MILETO OF SARDIS (circa. 110-177 C.E.): “…The following works of these writers have come to our knowledge. Of Melito, the two books On the Passover, and one On the Conduct of Life and the Prophets, the discourse On the Church, and one On the Lord’s Day, still further one On the Faith of Man, and one On his Creation, another also On the Obedience of Faith, and one On the Senses; besides these the work On the Soul and Body, and that On Baptism, and the one On Truth, [1290]AND ON THE – ( CREATION ) – AND GENERATION OF CHRIST; his discourse also On Prophecy…” – (Eusebius Church History Book IV: Chapter 26.2. Melito and the Circumstances which he records. ANF Roberts & Donaldson.)
    [FOOTNOTE 1290]:
    Six mss., with Nicephorus, read κτίσεως, “creation,” but five mss., with the Syriac and Rufinus, and possibly Jerome, read πίστεως. The latter reading therefore has the strongest external testimony in its favor, but must be rejected (with Stroth, Otto, Heinichen, Harnack, etc.) as evidently a dogmatic correction of the fourth century, when there was an objection to the use of the word κτίσις in connection with Christ. Rufinus divides the one work On the Creation and Generation of Christ into two,—On Faith and On the Generation of Christ, and his prophecy, connecting the second with the next-mentioned work. Jerome omits the first clause entirely at this point, and translates simply de generatione Christi librum unum. The de fide, however, which he inserts earlier in his list, where there is no corresponding word in the Greek, may be the title which he omits here (see above, note 9), displaced, as the title de sensibus is also displaced. If this be true, he becomes with Rufinus and the Syriac a witness to the reading πίστεως instead of κτίσεως, and like Rufinus divides the one work of Eusebius into two.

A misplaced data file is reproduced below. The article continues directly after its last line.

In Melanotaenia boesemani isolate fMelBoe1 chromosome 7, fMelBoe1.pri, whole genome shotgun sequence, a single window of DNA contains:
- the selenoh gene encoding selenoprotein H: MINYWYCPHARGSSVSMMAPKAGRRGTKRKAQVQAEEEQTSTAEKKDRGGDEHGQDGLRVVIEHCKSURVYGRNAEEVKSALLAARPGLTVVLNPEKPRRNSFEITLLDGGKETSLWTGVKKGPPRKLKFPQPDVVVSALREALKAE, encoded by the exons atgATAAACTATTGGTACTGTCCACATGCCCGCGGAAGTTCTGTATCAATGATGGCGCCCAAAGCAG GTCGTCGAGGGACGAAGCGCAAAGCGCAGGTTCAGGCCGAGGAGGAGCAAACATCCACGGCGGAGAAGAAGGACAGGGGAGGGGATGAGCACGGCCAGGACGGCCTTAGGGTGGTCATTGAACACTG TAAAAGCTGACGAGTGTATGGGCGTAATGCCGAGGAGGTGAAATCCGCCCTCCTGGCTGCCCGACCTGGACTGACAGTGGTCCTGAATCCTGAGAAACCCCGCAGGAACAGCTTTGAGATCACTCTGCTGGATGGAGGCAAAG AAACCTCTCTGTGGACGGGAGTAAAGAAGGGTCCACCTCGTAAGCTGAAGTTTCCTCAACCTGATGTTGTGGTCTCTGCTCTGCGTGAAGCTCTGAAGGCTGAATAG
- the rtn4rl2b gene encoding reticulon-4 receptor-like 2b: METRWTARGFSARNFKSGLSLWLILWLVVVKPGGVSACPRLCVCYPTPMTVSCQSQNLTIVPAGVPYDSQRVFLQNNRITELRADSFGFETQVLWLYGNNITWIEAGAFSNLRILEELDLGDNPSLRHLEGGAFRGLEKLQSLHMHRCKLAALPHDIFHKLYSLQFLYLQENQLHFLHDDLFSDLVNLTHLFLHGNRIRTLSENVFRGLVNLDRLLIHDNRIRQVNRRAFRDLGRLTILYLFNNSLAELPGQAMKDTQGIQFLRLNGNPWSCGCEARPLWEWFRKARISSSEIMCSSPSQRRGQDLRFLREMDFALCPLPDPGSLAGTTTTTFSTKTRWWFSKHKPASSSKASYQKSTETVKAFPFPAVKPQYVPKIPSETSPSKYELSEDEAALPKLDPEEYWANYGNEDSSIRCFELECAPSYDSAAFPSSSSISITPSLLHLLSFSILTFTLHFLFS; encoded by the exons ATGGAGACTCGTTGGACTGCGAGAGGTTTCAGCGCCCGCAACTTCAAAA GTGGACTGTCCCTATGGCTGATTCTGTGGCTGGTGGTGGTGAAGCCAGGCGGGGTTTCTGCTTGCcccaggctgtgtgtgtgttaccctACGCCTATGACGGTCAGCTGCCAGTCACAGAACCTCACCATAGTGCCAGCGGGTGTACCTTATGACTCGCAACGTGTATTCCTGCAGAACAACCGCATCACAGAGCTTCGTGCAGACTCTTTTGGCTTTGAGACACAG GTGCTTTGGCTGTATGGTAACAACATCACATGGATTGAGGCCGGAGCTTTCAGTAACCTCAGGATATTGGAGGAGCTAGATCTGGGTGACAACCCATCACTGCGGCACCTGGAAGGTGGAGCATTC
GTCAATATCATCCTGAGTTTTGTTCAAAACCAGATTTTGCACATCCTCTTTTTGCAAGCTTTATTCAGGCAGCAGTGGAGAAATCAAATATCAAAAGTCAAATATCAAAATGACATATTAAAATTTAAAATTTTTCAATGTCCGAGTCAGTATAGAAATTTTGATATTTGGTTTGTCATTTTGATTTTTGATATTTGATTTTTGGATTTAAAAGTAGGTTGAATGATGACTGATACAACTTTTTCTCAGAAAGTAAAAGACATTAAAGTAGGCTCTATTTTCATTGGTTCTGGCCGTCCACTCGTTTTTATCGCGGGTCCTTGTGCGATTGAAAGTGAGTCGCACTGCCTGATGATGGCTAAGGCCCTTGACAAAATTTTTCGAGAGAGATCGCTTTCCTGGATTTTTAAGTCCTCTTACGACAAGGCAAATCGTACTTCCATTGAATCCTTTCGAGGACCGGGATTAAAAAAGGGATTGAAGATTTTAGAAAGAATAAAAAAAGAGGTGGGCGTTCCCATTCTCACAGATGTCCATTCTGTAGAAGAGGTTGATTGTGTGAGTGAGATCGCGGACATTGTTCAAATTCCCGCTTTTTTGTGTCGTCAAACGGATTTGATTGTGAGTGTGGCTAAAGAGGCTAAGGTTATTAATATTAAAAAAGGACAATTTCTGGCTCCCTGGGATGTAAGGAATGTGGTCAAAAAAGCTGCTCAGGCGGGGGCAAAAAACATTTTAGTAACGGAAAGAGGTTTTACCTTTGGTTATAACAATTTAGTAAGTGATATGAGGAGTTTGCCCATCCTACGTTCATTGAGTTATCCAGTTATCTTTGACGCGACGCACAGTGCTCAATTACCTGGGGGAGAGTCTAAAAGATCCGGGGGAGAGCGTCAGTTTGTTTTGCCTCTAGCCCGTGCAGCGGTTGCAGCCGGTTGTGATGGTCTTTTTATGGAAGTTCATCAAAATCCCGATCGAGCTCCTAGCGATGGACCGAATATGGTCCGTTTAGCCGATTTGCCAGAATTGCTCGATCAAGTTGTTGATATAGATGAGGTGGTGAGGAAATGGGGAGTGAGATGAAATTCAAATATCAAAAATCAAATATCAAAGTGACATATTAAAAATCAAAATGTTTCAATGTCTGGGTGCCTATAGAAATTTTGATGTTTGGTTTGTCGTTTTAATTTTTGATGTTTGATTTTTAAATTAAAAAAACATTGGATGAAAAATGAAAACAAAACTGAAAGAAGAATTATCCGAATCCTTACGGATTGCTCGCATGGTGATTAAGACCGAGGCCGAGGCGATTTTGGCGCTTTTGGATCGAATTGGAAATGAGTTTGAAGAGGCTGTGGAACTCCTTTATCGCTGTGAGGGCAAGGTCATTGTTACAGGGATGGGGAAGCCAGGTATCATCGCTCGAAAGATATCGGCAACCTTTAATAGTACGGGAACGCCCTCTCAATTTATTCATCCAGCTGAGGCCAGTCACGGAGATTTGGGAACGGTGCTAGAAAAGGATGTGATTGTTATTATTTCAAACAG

http://www.ccel.org/ccel/…npnf201.iii.ix.xxvi.html

  97. on 28 Sep 2011 at 1:50 pmMatt13weedhacker

    What happened to Melito’s entire book on:

    “…THE GENERATION & ( CREATION ) of CHRIST…” ? ? ?

    There are no copies that have survived?

    I wonder why?

    Perhaps Constantine edict on burning writings of like kind to Arius has something to do with it. Perhaps the interceding centuries of others doing the same had something to do with it. It in fact has everything to do with it.

    A book so doctrinally sensitive and devastating to the later, much later Tri{3}nity doctrine would be to dangerous to keep in existence.

    So Jerome is not as innocent as you make him out to be.

    Tampering and literally re-writting history.

    This is the Post -Nicea, Post-Chanceldon historical ( context ) I have been trying to point out.

  98. on 28 Sep 2011 at 2:11 pmMatt13weedhacker

    Your personal attack on my scholarship doesn’t change the simple and overiding fact that the majority of MSS in existence do not support the interpolation.

    A heavy, heavy weight indeed, certainly not in favour of your credibility as a self proclamed expert and authority in this area.